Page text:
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New Chinati Mountains park plan scales down development

June 1st, 2017 under Top Stories
(Diagram courtesy of Texas Parks and Wildlife Depaerment) The latest draft plan for the Chinati Mountains State Natural Area, featuring fewer campsites, multi-use trails, and general development than previous concepts for the natural area.

(Diagram courtesy of Texas Parks and Wildlife Depaerment)
The latest draft plan for the Chinati Mountains State Natural Area, featuring fewer campsites, multi-use trails, and general development than previous concepts for the natural area.

By CAMERON DODD

PRESIDIO — The Texas Parks and Wildlife Department released the current draft park use plan for its forthcoming Chinati Mountains State Natural Area last week. The draft has fewer campsites, multi-use trails, and general development than previous concepts for the natural area.

Texas Parks and Wildlife Department (TPWD) park planners unveiled the updated concept for the 39,000-acre, or 62-section, south Presidio County property intended for the state natural area at two public meetings in Presidio and Marfa last week. This is the second round of public meetings TPWD has hosted to offer interested area residents an opportunity to comment on the proposed park plans.

The property intended for the Chinati Mountains State Natural Area was formerly part of the Mesquite Ranch. The property was donated to the state park system in the mid-1990s but has not been open for public access. Several cabins, mining trails and stone stock tanks constructed by previous owners still exist, but infrastructure on the land is otherwise only lightly developed.

TPWD previously hosted public input meetings on the Chinati Mountain State Natural Area in Marfa, Presidio and Austin in March this year. Park planners presented four concepts of various levels of development. The four concepts ranged in number and density of campsites, multi-use trails and communal-use recreation halls.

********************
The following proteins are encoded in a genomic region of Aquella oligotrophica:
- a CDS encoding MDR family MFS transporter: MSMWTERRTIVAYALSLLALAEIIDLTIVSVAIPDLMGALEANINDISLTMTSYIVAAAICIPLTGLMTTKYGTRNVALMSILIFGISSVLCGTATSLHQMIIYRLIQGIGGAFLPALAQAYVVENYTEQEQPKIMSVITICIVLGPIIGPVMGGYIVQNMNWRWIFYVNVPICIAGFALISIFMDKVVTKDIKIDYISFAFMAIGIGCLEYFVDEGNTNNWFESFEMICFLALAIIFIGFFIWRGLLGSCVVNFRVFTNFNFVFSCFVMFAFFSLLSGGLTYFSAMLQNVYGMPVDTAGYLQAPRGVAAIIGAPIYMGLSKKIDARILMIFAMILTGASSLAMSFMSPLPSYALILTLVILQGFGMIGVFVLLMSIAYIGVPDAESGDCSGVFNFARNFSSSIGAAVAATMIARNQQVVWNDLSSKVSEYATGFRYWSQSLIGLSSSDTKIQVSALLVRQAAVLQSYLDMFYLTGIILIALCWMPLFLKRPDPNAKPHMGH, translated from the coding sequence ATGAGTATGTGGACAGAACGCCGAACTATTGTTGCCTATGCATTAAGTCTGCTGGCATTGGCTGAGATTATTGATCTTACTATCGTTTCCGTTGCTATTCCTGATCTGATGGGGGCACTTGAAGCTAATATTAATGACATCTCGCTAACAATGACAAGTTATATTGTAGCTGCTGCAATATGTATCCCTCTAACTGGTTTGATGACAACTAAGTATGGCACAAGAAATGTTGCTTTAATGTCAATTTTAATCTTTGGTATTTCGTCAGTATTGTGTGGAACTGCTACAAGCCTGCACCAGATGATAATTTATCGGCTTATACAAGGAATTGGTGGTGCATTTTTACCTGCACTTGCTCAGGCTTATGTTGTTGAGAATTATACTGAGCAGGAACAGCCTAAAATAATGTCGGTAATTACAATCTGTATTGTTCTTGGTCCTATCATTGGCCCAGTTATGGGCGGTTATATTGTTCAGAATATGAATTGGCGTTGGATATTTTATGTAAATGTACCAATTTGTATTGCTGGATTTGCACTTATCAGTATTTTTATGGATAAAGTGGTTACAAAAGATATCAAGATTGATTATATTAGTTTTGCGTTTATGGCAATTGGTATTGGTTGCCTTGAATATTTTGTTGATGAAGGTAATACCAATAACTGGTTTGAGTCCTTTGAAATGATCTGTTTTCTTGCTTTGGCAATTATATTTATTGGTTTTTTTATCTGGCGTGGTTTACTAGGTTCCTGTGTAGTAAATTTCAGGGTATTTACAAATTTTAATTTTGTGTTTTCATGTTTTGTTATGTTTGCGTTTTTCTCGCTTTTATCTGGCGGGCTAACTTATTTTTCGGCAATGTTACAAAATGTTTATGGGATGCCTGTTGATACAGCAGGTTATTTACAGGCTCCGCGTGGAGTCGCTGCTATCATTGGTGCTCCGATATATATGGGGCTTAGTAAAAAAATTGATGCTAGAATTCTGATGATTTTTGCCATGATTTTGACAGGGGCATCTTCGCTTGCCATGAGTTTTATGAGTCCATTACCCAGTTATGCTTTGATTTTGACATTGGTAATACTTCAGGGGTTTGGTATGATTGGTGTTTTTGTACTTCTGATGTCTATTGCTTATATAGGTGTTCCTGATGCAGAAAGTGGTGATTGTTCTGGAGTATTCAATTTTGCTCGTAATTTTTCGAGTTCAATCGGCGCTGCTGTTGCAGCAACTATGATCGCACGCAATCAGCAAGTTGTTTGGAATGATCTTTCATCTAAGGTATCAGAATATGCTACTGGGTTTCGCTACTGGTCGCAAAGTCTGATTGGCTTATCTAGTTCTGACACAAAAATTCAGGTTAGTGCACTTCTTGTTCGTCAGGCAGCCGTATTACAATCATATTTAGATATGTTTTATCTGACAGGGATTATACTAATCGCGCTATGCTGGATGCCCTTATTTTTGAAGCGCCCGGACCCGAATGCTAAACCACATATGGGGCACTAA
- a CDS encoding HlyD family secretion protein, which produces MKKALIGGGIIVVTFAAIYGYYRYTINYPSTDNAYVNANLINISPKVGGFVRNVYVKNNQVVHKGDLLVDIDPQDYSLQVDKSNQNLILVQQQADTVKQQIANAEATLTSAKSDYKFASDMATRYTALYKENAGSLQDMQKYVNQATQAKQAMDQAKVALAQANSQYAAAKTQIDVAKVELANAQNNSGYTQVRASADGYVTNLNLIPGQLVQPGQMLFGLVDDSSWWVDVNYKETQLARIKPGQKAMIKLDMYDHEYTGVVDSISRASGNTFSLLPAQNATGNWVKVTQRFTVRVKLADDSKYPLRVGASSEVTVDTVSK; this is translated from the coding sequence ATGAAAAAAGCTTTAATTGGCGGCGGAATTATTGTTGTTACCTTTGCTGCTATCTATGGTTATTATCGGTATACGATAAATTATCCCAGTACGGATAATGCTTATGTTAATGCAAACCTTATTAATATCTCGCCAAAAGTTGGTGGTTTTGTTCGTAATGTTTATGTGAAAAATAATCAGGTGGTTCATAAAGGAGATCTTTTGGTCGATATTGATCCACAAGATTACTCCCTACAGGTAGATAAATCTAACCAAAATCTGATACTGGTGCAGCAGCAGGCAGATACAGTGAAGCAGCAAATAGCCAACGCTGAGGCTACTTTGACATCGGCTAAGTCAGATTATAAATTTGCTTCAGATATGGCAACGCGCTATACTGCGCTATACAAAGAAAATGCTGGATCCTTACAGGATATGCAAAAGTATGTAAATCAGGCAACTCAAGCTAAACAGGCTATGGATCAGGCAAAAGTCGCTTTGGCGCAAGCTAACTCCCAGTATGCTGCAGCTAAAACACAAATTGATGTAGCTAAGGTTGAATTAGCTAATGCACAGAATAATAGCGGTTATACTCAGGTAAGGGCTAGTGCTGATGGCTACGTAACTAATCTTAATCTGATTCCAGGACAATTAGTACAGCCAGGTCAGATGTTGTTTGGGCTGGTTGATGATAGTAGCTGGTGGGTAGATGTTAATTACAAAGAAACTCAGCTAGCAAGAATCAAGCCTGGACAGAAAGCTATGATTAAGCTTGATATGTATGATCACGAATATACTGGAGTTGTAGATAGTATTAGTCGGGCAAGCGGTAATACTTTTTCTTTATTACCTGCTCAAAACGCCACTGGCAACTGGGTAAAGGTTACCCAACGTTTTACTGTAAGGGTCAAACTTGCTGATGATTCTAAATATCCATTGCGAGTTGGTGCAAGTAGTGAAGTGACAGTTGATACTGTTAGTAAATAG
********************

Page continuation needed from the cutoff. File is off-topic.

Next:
The overwhelming response from the public at the Marfa and Presidio meetings was to keep infrastructure development at the natural area minimal.

The current draft plan features just one concept. The natural area would have 26 drive-in campsites in three areas: “Arroyo,” three miles from the area’s entrance and near the cienega arroyo; “Cienega,” just south of the Baviza cienega wetlands; and “Solitude,” near the backcountry. There would also be 18 hike-in campsites around the Sierra Parda and the San Antonio Canyon and three cabins available for group reservations. The plan also has 32 miles of hiking only trails and 24 miles of multi-use trails.

(staff photo by CAMERON DODD) A large stone cabin sits in San Antonio Canyon in the Chinati Mountains State Natural Area.

(staff photo by CAMERON DODD)
A large stone cabin sits in San Antonio Canyon in the Chinati Mountains State Natural Area.

As a state natural area, any plans for the Chinati Mountains abide by state regulations on the number of vehicles in the area at one time, limiting the amount of artificial light and restricting campsites to primitive conditions without water or electricity.

The current plan is scaled back compared to the first round of concepts and incorporates feedback from public comments, according to TPWD park supervisor Nate Gold.

“The natural area is very much preserved and visitors will get a true wilderness and natural area experience,” Gold said in an email.

The park plan still offers visitors the opportunity to do multi-day, campsite-to-campsite backpacking trips as well as miles of mountainous backcountry hiking. The trail system also offers hikers access to some of the natural areas water features as well as existing cabins and historic structures and ruins left from the areas previous life as a mining area and working ranch.

TPWD does not currently have a timeline for when the natural area will be open for guided visits or to the general public. The department will host another public meeting in Austin on June 1 and will accept public comments until the end of June. Afterwards there will be another revision and a digital public comment period before a final plan is released in October of 2017, according to Park Planner Justin Fleury.

For more information or to comment on the current draft of the natural area plan, contact Park Planner Justin Fleury at justin.fleury@tpwd.texas.gov or Park Supervisor Nathanael Gold at Nathanael.Gold@tpwd.texas.gov.

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